A key pillar of Victoria’s housing strategy could come back to the council table next week after its timeline was muddied late last month.
Council, in a 5-4 May 26 vote, supported Coun. Ben Isitt’s motion that would delay a decision on whether the missing middle initiative would get a public hearing.
The missing middle refers to housing types, bridging the gap between standalone homes and high-density apartments, that currently don’t exist on a scale anywhere near the level needed by groups like growing families. The city’s proposal looks to boost that housing supply and diversity by rezoning areas that only permit single-family homes. The change would allow smaller multi-family builds like townhomes and houseplexes on those properties.
Isitt’s deferral motion called on staff to use public comments from an already planned information session and make amendments to the missing middle draft document. Staff noted the proposed referral would likely push the initiative’s timeline into the fall – creating questions about its future with October’s looming municipal elections.
That delay would result from the time needed to draft potential changes, consultations on economic and architectural repercussions of those changes and council’s summer break, staff said.
Coun. Stephen Andrew, who voted for the referral, said his previous timeline concerns have been resolved, so he’ll try to have the delayed process reconsidered at the June 9 council meeting.
“We need to hear what the public has to say about the initiative on the record and a public hearing achieves that,” he told Black Press Media.
As the missing middle timeline changes almost by the week, Housing Minister David Eby on Monday said he was “heartbroken” to see the process “going off the rails.”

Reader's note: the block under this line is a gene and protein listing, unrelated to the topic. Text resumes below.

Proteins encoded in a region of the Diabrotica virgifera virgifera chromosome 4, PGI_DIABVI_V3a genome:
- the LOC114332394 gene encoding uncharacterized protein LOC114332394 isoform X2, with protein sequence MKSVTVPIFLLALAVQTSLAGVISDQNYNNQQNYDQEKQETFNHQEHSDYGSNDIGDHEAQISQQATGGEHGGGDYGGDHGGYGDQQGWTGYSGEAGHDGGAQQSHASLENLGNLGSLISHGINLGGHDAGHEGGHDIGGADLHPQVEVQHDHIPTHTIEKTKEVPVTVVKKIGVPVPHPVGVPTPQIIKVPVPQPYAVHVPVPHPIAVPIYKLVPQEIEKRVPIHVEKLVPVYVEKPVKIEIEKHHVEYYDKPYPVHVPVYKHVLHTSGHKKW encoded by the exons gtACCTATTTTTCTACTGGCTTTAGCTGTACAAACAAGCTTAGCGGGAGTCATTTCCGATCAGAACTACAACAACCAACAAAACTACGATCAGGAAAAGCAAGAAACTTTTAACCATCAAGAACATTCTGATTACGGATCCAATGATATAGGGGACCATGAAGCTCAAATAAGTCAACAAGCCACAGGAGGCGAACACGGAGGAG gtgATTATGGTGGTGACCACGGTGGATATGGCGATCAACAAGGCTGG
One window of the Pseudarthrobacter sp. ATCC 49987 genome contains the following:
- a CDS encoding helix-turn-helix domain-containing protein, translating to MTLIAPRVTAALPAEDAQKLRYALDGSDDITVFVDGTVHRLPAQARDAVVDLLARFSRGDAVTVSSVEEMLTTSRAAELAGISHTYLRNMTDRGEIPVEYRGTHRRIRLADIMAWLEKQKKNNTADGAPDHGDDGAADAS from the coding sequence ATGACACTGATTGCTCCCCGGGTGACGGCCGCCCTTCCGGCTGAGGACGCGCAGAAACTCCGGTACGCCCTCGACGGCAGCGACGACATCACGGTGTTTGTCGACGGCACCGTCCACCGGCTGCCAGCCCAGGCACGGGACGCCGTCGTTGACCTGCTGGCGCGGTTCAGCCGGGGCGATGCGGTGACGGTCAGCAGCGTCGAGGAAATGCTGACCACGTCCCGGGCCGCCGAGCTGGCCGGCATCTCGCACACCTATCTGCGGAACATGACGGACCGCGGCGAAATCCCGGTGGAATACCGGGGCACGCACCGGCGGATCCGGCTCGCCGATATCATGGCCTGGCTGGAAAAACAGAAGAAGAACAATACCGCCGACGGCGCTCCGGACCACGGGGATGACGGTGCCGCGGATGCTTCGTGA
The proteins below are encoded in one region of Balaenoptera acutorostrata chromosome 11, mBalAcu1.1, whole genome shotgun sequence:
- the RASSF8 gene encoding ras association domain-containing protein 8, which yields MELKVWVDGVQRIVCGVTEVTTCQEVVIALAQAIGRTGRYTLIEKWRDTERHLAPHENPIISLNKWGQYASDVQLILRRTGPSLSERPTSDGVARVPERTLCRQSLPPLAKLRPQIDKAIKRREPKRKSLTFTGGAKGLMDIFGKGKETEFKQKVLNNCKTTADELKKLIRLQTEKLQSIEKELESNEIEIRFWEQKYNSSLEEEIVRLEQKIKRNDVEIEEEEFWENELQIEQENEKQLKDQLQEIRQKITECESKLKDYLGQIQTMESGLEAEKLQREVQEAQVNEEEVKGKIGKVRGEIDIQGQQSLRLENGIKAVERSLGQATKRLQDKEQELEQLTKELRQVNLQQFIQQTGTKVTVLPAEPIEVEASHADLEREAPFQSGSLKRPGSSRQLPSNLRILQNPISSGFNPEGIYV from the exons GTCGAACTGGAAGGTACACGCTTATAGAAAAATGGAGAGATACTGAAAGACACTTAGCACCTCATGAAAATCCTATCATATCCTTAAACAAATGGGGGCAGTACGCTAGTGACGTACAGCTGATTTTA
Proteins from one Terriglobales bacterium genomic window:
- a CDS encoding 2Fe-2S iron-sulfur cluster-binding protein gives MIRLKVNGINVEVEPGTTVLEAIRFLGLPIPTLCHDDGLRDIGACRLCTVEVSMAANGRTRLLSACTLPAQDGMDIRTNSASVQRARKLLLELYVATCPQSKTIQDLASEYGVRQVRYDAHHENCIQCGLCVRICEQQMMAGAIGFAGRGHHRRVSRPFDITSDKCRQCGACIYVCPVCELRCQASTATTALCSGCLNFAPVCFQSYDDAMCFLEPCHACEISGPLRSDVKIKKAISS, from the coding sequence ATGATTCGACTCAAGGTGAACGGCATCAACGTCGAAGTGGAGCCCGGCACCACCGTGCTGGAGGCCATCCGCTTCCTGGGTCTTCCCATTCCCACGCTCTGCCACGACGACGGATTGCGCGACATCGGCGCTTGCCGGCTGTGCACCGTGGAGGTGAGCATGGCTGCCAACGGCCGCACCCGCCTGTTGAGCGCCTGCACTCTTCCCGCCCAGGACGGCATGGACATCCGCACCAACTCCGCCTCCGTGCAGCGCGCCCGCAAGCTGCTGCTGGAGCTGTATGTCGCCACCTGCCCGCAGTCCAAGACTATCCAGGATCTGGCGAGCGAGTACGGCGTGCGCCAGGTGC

“It shouldn’t be that you can build a new single-family home with no oversight from city council, but if you want to build three townhomes or you want to put six units into your home, you have to go through a lengthy, multi-year process,” Eby said, alluding to the city’s current zoning.
The minister and Leo Spalteholz, a volunteer with Homes for Living, both say the missing middle program is a cautious approach, not a contentious one.
Spalteholz said it’s clear what will happen if the initiative falls through.
“We’re living it right now, there’s endless escalation in prices and endless escalation in rent; that’s what our current system is giving us,” he said. “Right now, on the majority of the land in the city, everything is illegal except for a single-detached house.”
Standalone homes easily eclipsing the $1 million mark are completely out of reach for the vast majority of families wanting to live here, the advocate said – adding that affordability in Victoria is a result of a supply shortage.
“There’s just no future where we make housing more affordable while still reserving most of our land exclusively for the least affordable housing type.”
With some saying even townhome prices are unattainable, Spalteholz said that’s because there are so few of them. Missing middle is just one piece of the puzzle, he said, as much more non-market, purpose rental and overall housing diversity is needed.
“This is not going to solve all of our problems, but it will give families a chance to stay in the city, otherwise they will just be pushed out.”
Eby and Spalteholz also agreed that people want to live here, with the minister noting that 100,000 people moved to B.C. in the last year.
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